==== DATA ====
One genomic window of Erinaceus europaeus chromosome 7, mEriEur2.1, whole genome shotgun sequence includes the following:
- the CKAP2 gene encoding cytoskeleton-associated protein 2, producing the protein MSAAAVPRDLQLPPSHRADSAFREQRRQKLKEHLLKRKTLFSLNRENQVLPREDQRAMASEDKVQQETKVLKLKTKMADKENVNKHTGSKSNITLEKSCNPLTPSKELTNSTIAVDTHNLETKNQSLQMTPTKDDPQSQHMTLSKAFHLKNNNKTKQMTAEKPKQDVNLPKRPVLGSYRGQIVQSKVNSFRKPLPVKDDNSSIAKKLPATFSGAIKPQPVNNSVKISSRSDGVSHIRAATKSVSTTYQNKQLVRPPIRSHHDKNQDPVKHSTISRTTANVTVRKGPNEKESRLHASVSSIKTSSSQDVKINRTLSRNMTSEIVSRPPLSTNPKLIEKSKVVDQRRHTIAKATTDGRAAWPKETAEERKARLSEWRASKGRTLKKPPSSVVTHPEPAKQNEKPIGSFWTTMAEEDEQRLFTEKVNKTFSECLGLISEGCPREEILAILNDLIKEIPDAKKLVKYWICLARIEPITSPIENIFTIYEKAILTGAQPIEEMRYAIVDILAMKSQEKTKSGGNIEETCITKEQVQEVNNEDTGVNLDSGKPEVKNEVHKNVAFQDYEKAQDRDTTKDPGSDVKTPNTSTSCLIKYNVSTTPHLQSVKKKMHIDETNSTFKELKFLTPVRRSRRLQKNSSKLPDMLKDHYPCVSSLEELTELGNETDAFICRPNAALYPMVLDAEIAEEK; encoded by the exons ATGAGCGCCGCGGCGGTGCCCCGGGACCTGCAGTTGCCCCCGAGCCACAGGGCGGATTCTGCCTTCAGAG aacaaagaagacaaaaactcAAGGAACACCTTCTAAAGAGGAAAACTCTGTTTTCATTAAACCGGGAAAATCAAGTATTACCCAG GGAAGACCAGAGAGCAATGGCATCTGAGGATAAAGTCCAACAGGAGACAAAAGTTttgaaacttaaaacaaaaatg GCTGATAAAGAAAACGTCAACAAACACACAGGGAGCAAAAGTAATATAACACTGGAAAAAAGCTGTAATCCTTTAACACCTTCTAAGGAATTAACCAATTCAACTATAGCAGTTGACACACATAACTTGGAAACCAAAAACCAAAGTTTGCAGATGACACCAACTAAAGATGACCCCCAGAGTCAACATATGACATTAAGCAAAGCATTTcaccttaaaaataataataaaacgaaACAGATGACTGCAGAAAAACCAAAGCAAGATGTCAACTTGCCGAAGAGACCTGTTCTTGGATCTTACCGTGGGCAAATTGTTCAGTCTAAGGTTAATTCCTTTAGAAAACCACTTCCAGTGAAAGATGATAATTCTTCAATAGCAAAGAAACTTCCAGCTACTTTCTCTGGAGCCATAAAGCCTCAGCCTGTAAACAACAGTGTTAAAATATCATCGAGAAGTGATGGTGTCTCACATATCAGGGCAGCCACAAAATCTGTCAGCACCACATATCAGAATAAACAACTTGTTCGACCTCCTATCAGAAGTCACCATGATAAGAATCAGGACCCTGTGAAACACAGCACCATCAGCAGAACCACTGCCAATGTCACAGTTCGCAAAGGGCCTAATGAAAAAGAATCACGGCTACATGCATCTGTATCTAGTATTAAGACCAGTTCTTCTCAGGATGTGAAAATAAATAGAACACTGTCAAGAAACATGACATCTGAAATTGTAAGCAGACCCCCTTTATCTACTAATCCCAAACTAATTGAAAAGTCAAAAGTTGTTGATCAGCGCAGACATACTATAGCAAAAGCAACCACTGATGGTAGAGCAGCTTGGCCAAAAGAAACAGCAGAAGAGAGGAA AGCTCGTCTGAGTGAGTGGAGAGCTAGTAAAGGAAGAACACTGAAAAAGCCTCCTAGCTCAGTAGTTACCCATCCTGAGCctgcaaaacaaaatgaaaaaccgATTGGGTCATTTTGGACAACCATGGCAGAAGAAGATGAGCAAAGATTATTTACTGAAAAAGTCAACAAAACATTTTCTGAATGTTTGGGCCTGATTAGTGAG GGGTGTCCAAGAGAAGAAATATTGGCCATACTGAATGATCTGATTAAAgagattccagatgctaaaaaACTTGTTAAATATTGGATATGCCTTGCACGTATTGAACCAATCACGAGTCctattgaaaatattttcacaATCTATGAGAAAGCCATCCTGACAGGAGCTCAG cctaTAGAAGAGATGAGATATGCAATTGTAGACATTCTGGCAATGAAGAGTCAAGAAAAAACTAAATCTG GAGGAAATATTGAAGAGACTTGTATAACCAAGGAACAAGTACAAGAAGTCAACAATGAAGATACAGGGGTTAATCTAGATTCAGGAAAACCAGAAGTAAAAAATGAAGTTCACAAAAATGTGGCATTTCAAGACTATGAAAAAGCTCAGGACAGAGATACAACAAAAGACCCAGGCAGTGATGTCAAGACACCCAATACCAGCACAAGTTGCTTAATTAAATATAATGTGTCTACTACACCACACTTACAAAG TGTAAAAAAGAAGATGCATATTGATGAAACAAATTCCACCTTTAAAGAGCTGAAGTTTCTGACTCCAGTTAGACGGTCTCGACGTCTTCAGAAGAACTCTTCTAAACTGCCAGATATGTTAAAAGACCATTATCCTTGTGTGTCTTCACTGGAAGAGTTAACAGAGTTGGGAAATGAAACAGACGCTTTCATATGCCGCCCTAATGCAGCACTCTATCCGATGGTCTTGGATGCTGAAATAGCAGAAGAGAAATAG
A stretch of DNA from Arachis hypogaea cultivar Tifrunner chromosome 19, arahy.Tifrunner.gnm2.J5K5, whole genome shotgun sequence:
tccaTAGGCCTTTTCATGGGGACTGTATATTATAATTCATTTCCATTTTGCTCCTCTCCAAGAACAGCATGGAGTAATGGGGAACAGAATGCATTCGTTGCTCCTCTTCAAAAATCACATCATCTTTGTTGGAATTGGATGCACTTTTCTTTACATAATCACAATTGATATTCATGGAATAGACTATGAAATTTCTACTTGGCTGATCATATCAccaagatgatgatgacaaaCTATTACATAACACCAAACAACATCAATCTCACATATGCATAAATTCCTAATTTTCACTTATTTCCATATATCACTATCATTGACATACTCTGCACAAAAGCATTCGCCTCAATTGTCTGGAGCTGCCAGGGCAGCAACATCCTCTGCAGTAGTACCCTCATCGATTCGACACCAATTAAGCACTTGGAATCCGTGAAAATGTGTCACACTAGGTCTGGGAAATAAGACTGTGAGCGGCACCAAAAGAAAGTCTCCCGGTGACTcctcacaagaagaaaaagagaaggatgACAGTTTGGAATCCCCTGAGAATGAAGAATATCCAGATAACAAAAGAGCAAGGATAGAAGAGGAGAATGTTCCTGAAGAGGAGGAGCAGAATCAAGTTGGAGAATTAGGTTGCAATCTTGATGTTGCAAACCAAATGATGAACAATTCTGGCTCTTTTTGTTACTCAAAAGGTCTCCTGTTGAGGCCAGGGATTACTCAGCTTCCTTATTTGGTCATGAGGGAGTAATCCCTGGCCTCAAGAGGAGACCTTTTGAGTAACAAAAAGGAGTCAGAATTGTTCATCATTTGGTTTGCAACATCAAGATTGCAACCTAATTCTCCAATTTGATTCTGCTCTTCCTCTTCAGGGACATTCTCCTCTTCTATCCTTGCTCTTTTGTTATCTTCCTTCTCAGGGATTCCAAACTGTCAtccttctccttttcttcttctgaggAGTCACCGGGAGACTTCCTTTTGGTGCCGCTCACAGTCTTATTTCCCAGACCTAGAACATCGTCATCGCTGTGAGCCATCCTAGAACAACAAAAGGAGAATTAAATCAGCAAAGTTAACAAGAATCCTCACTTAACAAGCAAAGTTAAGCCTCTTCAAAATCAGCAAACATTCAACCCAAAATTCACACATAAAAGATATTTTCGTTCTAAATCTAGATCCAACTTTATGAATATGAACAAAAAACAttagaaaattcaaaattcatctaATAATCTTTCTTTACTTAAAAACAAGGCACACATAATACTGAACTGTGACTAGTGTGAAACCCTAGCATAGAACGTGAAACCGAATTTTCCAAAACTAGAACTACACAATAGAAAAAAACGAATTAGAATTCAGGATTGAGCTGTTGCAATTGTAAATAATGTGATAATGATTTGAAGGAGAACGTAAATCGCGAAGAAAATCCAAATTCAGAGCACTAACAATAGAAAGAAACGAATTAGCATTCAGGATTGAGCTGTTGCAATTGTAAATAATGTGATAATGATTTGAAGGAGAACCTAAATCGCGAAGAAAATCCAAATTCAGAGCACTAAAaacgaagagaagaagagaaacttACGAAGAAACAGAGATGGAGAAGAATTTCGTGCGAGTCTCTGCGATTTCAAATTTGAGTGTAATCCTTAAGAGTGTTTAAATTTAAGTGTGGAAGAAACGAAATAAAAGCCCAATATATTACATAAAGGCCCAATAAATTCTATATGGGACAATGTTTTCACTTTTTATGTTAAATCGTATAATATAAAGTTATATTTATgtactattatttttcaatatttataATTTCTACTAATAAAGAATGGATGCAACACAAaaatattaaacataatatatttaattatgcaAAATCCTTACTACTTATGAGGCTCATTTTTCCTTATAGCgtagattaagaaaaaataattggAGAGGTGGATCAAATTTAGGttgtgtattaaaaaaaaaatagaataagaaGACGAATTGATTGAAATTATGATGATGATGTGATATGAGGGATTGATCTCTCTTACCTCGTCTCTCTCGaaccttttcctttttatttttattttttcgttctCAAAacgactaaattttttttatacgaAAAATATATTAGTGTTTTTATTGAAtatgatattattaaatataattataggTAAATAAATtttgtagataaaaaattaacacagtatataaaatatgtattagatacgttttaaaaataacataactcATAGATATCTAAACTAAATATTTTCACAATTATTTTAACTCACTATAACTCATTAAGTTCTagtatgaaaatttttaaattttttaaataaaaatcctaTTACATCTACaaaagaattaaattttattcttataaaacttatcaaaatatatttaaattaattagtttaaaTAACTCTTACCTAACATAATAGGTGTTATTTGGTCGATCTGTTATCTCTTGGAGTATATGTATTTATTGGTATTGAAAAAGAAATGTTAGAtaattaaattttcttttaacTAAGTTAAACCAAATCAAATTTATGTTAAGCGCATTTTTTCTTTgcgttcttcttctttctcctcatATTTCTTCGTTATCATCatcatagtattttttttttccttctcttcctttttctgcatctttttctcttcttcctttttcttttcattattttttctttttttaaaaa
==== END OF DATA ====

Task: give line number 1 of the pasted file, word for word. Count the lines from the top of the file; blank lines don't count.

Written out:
One genomic window of Erinaceus europaeus chromosome 7, mEriEur2.1, whole genome shotgun sequence includes the following: